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The United States Postal Service (USPS) is the second largest employer in the country next to the Federal government. It hires more than 600,000 postal workers and processes 200 billion mails and parcels in a year or about 400,000 pieces a minute. To be able to do its job efficiently, the USPS has to make use of an intricate network of systems and personnel. From hiring to sorting to processing to delivering mail, the most extensive mail organization in the world has to be efficient but quick at the same time.
Integral to keeping the credibility and trust of the American public in the country’s mail system is the US Postal Inspection Service. This agency secures and inspects mails and parcels to check if illegal items are transported through this channel. From scams involving counterfeit checks to educating the public about these scams to working against child pornography, among others, postal inspectors ensure that the Federal postal system is not abused and used by unscrupulous individuals and organizations.
To ensure that mail is delivered to their intended location, the Post Office makes use of ZIP codes or Zoning Improvement Plan codes implemented way back in 1963. The first digits from 0 to 9 indicate localities from the East to the West Coast while the next two numbers represent specific regions. The last two numbers indicate the specific post offices that the mail is to be delivered. In 1983, four numbers were added to the ZIP code to indicate street groups or high-rise building, further making mail delivery quicker and more efficient.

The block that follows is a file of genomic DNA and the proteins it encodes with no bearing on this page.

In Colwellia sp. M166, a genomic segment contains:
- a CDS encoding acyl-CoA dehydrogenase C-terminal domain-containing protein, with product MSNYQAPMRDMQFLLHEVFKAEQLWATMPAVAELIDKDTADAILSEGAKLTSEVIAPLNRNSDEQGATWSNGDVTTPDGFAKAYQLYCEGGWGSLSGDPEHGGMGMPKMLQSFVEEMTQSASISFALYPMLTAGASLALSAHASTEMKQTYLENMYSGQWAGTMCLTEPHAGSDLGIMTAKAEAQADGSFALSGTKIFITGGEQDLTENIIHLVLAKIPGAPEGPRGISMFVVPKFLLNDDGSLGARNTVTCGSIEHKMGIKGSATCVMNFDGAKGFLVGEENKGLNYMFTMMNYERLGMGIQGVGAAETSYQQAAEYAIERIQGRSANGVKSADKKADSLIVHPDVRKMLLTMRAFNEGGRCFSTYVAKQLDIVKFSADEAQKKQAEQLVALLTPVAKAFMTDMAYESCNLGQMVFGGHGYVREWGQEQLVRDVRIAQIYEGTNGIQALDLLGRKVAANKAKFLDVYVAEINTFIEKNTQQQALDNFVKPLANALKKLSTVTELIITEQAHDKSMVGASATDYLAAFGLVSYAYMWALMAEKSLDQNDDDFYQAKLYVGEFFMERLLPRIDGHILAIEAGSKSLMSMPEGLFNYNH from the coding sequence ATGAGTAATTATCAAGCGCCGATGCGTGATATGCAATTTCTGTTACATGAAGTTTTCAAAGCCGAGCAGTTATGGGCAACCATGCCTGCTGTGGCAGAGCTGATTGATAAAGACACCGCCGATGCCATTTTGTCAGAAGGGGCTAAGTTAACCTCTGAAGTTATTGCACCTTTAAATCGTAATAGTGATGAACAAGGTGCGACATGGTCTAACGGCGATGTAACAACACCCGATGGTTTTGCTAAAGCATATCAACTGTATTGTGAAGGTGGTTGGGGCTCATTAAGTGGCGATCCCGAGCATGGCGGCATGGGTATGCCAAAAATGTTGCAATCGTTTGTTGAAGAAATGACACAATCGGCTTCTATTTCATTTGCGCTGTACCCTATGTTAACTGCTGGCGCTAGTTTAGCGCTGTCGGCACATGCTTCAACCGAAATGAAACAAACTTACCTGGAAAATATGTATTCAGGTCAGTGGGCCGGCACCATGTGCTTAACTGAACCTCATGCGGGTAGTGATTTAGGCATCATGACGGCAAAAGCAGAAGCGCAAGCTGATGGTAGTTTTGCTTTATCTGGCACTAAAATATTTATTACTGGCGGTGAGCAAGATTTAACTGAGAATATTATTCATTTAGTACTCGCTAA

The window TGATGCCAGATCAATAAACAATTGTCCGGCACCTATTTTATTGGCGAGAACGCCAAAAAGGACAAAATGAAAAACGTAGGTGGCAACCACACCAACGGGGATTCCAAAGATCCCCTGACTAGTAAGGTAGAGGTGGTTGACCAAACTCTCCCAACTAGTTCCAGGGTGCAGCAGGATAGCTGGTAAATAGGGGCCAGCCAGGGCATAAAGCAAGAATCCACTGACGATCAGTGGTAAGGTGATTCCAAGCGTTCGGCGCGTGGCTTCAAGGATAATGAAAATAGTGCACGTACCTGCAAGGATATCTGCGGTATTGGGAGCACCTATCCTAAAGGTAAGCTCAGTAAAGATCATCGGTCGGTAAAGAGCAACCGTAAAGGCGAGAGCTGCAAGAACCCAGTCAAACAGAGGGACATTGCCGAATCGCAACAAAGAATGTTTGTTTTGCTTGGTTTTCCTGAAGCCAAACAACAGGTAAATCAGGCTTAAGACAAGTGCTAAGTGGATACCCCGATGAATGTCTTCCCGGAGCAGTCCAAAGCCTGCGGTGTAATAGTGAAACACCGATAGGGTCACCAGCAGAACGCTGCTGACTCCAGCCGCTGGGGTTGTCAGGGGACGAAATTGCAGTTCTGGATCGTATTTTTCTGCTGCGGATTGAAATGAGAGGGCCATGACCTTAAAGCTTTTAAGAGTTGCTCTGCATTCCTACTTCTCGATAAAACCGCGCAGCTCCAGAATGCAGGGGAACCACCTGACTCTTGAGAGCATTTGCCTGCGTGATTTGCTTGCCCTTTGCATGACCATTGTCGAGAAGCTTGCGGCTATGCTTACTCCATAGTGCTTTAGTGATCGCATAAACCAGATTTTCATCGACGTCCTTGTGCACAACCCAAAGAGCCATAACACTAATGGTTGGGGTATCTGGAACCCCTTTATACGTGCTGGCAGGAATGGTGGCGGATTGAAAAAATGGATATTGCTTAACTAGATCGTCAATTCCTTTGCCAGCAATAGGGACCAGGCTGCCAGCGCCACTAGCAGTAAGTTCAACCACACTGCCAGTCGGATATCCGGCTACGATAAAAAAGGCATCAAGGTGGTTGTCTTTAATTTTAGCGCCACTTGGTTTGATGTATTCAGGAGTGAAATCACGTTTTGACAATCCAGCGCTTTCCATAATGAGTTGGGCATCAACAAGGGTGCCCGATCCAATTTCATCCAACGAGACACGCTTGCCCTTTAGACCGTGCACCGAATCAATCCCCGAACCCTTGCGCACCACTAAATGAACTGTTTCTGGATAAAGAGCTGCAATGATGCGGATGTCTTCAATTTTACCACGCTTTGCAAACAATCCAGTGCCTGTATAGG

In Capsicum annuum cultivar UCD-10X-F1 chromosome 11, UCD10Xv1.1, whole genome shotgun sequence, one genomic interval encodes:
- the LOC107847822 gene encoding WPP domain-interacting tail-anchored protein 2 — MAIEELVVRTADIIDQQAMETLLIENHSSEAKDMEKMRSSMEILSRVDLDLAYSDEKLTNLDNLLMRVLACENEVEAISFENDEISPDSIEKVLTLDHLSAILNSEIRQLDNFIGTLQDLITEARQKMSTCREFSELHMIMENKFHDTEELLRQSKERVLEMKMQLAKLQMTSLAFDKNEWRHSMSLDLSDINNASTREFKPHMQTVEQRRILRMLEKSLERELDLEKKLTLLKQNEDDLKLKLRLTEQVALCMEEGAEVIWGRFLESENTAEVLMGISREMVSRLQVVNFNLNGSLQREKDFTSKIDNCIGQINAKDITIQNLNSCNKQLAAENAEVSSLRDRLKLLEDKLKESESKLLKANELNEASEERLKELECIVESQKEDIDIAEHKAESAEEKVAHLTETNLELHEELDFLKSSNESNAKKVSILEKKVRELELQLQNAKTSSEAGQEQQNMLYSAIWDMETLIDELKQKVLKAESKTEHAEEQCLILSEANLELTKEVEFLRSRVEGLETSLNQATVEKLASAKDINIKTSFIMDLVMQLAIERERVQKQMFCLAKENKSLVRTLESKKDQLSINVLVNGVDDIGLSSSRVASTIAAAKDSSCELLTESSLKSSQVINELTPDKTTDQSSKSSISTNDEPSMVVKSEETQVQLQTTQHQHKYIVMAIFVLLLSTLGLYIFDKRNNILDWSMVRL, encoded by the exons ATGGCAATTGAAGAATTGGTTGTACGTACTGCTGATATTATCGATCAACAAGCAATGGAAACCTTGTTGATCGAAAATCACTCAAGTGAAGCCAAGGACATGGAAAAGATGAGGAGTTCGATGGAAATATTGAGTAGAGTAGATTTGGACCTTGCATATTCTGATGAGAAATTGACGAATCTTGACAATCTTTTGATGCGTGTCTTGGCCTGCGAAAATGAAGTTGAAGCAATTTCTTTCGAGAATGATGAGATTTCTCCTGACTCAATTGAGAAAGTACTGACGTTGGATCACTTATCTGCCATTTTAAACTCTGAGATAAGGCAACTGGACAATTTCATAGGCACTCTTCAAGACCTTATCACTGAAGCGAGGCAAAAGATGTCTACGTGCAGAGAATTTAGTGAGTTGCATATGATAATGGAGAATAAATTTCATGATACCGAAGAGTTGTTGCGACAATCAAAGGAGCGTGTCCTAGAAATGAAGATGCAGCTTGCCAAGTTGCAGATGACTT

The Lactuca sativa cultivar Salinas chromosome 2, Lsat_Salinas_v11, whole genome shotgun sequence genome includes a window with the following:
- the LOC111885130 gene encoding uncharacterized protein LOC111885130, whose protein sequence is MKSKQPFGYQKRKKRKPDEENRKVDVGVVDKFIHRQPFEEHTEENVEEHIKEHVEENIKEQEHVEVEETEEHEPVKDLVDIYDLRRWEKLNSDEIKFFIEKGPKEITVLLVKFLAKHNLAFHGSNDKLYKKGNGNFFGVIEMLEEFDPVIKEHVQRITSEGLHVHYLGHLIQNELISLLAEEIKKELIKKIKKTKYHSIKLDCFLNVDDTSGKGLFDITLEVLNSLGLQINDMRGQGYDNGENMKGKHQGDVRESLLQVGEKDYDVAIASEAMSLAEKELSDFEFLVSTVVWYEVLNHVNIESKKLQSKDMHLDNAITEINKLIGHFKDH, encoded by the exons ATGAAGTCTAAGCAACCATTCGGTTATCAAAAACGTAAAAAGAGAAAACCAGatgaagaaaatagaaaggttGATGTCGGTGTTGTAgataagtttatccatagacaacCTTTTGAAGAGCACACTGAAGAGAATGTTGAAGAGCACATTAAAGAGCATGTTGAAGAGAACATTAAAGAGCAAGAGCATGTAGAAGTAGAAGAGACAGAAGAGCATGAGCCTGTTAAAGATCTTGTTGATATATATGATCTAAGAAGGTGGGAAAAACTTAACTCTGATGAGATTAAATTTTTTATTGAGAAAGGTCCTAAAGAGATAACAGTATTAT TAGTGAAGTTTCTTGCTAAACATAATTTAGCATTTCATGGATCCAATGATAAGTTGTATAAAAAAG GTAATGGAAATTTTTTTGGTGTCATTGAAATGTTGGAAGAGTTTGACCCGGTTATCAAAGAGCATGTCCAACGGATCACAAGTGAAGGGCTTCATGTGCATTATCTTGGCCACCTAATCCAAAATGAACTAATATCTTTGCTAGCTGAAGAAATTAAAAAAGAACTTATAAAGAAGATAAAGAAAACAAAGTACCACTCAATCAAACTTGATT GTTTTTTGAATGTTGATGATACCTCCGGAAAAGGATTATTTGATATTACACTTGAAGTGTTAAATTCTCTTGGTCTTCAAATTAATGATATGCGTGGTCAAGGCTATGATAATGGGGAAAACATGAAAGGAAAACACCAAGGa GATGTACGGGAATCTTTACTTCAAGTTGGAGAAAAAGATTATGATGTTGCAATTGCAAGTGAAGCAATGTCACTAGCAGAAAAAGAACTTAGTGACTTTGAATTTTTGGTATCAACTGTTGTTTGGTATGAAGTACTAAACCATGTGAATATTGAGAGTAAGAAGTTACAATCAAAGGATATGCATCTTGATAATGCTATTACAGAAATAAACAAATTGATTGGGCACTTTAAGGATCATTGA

The USPS also uses technology to process mail. Postal workers use the Intelligent Mail system which employs bar codes on parcels to check and track mail as it goes through the mail channels. For magazines or large envelopes, the USPS uses the Flats Sequencing System. For addresses written by hand, post offices have machines that are able to read these. Mail is forwarded to people who have changed their addresses through the Postal Automated Redirection System.
While technology and computers have made entire mail sorting and delivery process more efficient, postal employees still do the nitty-gritty every day work. Postal employees put outgoing mail in mailboxes where they are gathered by postal trucks to be brought to the post office. Machines (operated by postal workers, of course) sort mail and reads bar codes. After sorting, they are shipped to the regional post office that is supposed to receive them. Upon arriving there, more sorting is done so that they are arranged by postal delivery routes. In the end, a postal mail carrier delivers the mail to their intended recipients.